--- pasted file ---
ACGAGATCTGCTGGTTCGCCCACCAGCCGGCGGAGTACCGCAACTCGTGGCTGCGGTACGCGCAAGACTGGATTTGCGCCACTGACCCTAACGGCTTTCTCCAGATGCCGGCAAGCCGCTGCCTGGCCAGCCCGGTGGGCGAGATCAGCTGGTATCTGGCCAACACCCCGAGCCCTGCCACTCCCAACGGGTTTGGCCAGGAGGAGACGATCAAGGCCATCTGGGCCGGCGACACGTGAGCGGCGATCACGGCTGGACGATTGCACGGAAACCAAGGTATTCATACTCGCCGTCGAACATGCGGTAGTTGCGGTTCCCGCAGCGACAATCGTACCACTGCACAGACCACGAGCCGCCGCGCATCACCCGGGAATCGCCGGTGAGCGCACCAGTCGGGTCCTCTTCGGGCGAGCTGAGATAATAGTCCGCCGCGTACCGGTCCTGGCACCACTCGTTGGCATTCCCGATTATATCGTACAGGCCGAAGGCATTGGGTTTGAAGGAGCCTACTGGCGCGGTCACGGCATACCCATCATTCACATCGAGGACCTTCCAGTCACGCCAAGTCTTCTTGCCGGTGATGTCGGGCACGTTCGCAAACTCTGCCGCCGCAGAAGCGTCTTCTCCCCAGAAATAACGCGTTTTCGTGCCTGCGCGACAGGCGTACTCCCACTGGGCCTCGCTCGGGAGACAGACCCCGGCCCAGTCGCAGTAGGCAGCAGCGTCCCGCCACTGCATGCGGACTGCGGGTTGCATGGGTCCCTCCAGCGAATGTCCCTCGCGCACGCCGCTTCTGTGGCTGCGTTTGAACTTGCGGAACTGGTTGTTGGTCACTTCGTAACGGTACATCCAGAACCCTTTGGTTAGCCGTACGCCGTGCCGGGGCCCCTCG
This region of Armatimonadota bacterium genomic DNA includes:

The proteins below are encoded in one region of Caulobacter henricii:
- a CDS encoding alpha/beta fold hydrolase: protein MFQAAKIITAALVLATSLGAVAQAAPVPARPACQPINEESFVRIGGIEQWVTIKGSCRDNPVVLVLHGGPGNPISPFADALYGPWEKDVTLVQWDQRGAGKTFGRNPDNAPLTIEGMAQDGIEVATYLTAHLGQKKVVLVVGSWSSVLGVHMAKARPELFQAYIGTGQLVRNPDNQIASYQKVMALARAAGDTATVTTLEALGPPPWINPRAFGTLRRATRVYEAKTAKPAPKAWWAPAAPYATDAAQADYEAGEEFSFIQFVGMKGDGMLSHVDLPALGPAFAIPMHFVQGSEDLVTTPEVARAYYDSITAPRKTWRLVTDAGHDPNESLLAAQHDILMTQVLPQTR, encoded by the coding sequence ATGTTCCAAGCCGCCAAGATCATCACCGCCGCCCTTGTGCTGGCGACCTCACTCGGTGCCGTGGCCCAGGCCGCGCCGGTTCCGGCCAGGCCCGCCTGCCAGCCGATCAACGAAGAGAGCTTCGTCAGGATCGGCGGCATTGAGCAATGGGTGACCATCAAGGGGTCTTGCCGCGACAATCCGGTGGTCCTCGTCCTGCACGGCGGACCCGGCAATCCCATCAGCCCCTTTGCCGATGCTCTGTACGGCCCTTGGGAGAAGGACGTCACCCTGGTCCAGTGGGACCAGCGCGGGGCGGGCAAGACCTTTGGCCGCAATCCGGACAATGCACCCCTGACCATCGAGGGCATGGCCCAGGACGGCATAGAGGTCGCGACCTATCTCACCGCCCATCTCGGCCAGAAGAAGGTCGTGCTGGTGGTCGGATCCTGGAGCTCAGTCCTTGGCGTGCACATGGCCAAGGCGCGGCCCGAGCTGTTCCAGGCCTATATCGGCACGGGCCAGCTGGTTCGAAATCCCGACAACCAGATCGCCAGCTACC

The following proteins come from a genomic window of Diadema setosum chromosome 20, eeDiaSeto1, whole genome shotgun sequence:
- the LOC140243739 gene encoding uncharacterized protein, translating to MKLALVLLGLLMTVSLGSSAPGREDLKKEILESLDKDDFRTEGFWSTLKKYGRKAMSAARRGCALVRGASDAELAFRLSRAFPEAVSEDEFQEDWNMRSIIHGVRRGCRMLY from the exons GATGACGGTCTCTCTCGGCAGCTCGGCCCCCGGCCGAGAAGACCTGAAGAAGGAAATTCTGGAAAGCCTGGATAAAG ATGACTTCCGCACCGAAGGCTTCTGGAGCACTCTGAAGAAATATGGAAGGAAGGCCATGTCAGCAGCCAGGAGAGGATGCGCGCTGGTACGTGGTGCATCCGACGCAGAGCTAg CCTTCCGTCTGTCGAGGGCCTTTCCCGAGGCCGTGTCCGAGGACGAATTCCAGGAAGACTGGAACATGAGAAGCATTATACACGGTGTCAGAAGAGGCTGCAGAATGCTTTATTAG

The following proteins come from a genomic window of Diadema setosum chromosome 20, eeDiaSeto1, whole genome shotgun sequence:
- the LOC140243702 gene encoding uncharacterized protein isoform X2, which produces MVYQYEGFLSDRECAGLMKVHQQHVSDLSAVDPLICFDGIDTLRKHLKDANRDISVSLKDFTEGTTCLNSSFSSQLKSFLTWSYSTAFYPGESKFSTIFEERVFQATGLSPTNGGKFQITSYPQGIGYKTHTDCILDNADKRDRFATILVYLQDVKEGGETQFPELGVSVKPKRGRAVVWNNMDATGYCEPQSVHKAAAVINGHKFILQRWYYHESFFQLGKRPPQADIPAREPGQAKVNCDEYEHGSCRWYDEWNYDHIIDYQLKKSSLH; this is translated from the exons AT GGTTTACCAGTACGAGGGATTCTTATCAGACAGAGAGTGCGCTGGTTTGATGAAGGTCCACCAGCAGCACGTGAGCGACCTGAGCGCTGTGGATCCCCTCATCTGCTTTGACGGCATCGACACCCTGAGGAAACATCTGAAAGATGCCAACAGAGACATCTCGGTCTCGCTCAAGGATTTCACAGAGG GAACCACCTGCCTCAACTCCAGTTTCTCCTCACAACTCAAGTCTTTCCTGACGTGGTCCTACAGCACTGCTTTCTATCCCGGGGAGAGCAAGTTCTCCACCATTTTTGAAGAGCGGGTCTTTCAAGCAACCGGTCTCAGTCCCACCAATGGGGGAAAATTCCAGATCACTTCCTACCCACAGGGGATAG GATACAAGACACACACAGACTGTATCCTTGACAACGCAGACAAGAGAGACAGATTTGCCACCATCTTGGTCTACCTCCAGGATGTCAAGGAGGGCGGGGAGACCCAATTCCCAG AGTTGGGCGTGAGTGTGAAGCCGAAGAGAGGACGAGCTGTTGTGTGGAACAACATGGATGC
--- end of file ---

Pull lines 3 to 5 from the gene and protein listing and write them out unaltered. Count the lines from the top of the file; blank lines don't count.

The proteins below are encoded in one region of Caulobacter henricii:
- a CDS encoding alpha/beta fold hydrolase: protein MFQAAKIITAALVLATSLGAVAQAAPVPARPACQPINEESFVRIGGIEQWVTIKGSCRDNPVVLVLHGGPGNPISPFADALYGPWEKDVTLVQWDQRGAGKTFGRNPDNAPLTIEGMAQDGIEVATYLTAHLGQKKVVLVVGSWSSVLGVHMAKARPELFQAYIGTGQLVRNPDNQIASYQKVMALARAAGDTATVTTLEALGPPPWINPRAFGTLRRATRVYEAKTAKPAPKAWWAPAAPYATDAAQADYEAGEEFSFIQFVGMKGDGMLSHVDLPALGPAFAIPMHFVQGSEDLVTTPEVARAYYDSITAPRKTWRLVTDAGHDPNESLLAAQHDILMTQVLPQTR, encoded by the coding sequence ATGTTCCAAGCCGCCAAGATCATCACCGCCGCCCTTGTGCTGGCGACCTCACTCGGTGCCGTGGCCCAGGCCGCGCCGGTTCCGGCCAGGCCCGCCTGCCAGCCGATCAACGAAGAGAGCTTCGTCAGGATCGGCGGCATTGAGCAATGGGTGACCATCAAGGGGTCTTGCCGCGACAATCCGGTGGTCCTCGTCCTGCACGGCGGACCCGGCAATCCCATCAGCCCCTTTGCCGATGCTCTGTACGGCCCTTGGGAGAAGGACGTCACCCTGGTCCAGTGGGACCAGCGCGGGGCGGGCAAGACCTTTGGCCGCAATCCGGACAATGCACCCCTGACCATCGAGGGCATGGCCCAGGACGGCATAGAGGTCGCGACCTATCTCACCGCCCATCTCGGCCAGAAGAAGGTCGTGCTGGTGGTCGGATCCTGGAGCTCAGTCCTTGGCGTGCACATGGCCAAGGCGCGGCCCGAGCTGTTCCAGGCCTATATCGGCACGGGCCAGCTGGTTCGAAATCCCGACAACCAGATCGCCAGCTACC

The following proteins come from a genomic window of Diadema setosum chromosome 20, eeDiaSeto1, whole genome shotgun sequence: